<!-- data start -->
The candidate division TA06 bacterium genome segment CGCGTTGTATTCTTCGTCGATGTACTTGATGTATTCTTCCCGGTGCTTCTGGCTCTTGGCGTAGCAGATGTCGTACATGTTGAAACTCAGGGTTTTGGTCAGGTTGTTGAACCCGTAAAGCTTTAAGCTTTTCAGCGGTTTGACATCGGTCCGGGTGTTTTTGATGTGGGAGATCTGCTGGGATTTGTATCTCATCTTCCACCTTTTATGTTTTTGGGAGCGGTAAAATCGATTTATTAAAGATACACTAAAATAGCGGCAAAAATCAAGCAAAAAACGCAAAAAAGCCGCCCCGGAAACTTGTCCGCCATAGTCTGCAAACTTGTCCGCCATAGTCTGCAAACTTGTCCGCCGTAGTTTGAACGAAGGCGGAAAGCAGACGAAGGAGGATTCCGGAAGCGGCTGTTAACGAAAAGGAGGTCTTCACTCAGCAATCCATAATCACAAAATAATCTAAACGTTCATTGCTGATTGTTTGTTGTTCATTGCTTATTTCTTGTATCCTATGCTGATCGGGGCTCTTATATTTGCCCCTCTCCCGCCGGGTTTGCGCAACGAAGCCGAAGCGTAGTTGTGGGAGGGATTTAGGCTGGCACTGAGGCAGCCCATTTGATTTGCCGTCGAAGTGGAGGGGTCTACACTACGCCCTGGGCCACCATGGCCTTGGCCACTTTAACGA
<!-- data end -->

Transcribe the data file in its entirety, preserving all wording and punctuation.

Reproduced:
The candidate division TA06 bacterium genome segment CGCGTTGTATTCTTCGTCGATGTACTTGATGTATTCTTCCCGGTGCTTCTGGCTCTTGGCGTAGCAGATGTCGTACATGTTGAAACTCAGGGTTTTGGTCAGGTTGTTGAACCCGTAAAGCTTTAAGCTTTTCAGCGGTTTGACATCGGTCCGGGTGTTTTTGATGTGGGAGATCTGCTGGGATTTGTATCTCATCTTCCACCTTTTATGTTTTTGGGAGCGGTAAAATCGATTTATTAAAGATACACTAAAATAGCGGCAAAAATCAAGCAAAAAACGCAAAAAAGCCGCCCCGGAAACTTGTCCGCCATAGTCTGCAAACTTGTCCGCCATAGTCTGCAAACTTGTCCGCCGTAGTTTGAACGAAGGCGGAAAGCAGACGAAGGAGGATTCCGGAAGCGGCTGTTAACGAAAAGGAGGTCTTCACTCAGCAATCCATAATCACAAAATAATCTAAACGTTCATTGCTGATTGTTTGTTGTTCATTGCTTATTTCTTGTATCCTATGCTGATCGGGGCTCTTATATTTGCCCCTCTCCCGCCGGGTTTGCGCAACGAAGCCGAAGCGTAGTTGTGGGAGGGATTTAGGCTGGCACTGAGGCAGCCCATTTGATTTGCCGTCGAAGTGGAGGGGTCTACACTACGCCCTGGGCCACCATGGCCTTGGCCACTTTAACGA